January 2021 Material Trends Update

There are multiple drivers of materials constraints in 2021. First, pent-up consumer demand is driving spikes in products across multiple sectors that were in short supply in 2020 due to the pandemic. The automotive sector is seeing both pent-up demand across all models plus increased demand for electric vehicles. Communications and IoT are also driving demand and 5G will only escalate that as more infrastructure is being installed. WiFi and Bluetooth modules are increasing lead-times and we expect pricing to follow. And COVID-19 continues to drive increases in medical equipment demand. As a result, we feel constraints will continue throughout the year and are starting to see both allocation and price increases.

We are seeing price increases from multiple suppliers. Basic materials costs for PCBs and components have increased, freight costs are up and COVID-19 mitigation is also a cost driver. We are also keeping a close eye on component quality, as we’ve seen failure rates go up when suppliers reach capacity.

The color-coded chart highlights trends by commodity. Here are the specific trends we are seeing based on the information we are receiving from distribution.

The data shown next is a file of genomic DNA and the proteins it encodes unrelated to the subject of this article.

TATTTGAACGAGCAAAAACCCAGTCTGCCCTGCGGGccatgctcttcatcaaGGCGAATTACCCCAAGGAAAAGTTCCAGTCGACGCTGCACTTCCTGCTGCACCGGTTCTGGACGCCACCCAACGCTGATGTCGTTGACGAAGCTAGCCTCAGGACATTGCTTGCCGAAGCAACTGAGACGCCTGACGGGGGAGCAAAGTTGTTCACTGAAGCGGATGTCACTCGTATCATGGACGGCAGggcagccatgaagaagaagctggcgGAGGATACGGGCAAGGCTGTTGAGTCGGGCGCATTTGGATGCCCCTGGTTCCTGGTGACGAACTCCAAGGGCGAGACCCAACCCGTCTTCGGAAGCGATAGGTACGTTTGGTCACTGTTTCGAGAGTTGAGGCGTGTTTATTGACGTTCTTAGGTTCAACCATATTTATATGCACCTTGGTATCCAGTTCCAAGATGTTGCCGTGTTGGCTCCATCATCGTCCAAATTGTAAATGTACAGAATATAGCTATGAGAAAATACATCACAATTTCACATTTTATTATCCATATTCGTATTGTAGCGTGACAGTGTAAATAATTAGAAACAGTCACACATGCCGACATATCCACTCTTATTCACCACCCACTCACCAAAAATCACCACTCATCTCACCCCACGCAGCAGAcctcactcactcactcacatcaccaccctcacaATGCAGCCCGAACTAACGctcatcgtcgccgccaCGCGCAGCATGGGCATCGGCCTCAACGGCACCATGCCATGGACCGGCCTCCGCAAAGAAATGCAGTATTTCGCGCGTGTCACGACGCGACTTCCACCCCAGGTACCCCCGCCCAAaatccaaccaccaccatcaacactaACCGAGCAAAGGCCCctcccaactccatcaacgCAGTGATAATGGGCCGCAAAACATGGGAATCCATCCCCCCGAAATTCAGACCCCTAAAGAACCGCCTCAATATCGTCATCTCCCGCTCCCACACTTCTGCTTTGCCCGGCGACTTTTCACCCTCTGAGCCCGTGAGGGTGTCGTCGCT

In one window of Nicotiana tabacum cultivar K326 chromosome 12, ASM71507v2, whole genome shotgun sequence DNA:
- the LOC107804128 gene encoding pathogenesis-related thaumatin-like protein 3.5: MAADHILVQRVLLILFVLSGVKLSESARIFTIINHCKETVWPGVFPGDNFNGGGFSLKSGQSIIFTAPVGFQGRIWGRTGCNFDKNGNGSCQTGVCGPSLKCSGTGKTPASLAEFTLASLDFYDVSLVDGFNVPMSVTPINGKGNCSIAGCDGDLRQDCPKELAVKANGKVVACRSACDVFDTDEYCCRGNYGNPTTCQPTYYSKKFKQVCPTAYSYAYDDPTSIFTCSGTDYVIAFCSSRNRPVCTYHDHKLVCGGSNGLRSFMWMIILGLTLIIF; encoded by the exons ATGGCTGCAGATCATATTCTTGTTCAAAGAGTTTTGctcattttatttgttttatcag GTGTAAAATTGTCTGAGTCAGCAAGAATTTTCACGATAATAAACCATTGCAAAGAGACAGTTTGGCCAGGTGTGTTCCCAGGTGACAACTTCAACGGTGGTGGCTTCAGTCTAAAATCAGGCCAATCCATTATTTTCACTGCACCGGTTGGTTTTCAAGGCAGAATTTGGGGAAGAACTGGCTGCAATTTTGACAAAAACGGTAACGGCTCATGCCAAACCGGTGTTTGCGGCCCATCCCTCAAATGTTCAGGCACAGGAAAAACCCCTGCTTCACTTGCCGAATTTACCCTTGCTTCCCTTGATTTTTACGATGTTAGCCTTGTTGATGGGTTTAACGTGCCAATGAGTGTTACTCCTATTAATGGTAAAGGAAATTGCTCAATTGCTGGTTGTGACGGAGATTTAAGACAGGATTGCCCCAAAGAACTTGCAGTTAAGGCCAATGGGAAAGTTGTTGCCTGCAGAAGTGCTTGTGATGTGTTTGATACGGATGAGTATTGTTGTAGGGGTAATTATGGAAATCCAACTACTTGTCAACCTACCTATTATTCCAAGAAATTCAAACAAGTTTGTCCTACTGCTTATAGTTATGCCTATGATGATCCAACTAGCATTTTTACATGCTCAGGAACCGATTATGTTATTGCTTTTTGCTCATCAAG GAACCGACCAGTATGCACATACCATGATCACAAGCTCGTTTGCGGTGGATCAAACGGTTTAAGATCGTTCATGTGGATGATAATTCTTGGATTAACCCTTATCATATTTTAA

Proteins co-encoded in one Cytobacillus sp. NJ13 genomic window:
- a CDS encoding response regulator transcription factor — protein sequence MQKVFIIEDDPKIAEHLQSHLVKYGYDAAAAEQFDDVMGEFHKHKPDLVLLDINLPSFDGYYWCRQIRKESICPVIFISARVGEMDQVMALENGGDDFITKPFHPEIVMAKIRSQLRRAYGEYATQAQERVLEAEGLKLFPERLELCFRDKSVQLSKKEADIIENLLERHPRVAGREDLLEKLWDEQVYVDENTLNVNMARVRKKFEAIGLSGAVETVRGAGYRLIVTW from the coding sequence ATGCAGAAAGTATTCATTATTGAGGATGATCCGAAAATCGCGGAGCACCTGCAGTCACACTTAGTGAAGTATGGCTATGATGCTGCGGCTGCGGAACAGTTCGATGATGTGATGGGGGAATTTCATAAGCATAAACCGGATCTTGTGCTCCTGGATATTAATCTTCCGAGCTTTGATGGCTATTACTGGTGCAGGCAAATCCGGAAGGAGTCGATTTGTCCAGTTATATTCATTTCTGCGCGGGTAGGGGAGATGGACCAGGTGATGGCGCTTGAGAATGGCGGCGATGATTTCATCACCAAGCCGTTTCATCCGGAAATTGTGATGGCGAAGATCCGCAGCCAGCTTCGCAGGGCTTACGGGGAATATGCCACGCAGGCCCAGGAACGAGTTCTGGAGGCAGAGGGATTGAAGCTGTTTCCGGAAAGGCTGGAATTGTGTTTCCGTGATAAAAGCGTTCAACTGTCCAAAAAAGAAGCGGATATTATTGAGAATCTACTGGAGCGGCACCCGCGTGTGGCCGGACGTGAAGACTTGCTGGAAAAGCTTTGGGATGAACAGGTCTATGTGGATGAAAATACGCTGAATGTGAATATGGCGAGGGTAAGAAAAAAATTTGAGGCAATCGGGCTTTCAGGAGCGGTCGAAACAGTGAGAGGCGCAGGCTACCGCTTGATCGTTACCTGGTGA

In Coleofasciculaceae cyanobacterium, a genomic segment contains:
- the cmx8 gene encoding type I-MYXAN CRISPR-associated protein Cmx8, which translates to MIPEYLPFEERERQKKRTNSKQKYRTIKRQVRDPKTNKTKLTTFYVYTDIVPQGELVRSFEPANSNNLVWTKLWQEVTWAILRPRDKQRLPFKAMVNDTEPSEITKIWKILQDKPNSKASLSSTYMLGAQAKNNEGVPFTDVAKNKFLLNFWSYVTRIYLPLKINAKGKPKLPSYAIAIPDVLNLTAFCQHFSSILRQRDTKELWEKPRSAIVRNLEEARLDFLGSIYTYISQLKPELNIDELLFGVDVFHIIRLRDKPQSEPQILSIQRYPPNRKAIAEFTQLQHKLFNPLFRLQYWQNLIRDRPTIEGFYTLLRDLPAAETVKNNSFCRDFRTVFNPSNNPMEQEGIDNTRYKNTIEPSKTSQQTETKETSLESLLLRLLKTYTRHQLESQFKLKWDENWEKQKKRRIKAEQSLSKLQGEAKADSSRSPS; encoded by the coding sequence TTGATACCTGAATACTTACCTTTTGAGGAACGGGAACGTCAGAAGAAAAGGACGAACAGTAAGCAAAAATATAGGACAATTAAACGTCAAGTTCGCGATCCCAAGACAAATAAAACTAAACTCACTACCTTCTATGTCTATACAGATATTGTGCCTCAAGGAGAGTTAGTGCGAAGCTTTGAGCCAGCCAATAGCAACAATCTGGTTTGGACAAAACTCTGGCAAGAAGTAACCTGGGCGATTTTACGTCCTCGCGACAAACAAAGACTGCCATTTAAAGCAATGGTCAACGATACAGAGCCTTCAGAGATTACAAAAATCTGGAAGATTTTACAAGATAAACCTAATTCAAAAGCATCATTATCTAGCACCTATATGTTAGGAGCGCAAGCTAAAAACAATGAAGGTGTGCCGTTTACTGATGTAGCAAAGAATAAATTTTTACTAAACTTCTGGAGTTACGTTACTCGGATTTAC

• Discretes: Pricing and lead-times increasing across the board; however, there are still a few manufacturers w/stable lead-times and prices
  • SM Gen Capacitors (ceramic): Mix of increasing pricing and lead-times, still some stable lead-times and pricing
  • Passives: Stable price and lead-times of 14-16 wks, however, passives are moving more into a yellow/orange category and we expect to see a move into red by mid-year
    • Trimmers & pots – stable price and lead-time 10-14 wks
  • Electrolytic: mix of increasing lead-times and prices increasing; some still stable
  • Capacitors (film): Mix of stable pricing and lead-times, some increasing lead-times and pricing
  • Tantalum:  mix of stable pricing, lead-times running 14-52 wks and increasing lead-times and pricing
  • Polymer tantalum: Mix of stable and increasing pricing and lead-times
  • Filters: mix of stable and increasing lead-times and pricing
  • Inductors: majority stable pricing and lead-times, few increasing lead-times and pricing
  • Fixed Resistors: mix of stable and increasing lead-times and prices
  • Resistor Networks: mix of stable and increasing lead-times and prices
  • Surface Mount General Capacitors (ceramic): stable pricing, lead-times 20-24 wks
  • Batteries: stable pricing on majority, stable lead-times 8-38wks
  • Sensors/Switches:
    • Diodes Inc.: lead-time is increasing 12-14 wks, pricing stable
    • Ams: lead-times 8-30 wks, stable sensor prices and lead-time
    • NXP: increasing lead-times and prices 32 week LT for sensors
    • On Semi: increasing lead-times, pricing stable
    • Renesas: lead-times up to 20 weeks, stable pricing
    • ST Micro: lead-times stable around 20 weeks, pricing increasing
    • Infineon: 25-plus week lead-times on switches, pricing stable
    • Melexis Sensors: lead-time stable at 16-46 weeks, price stable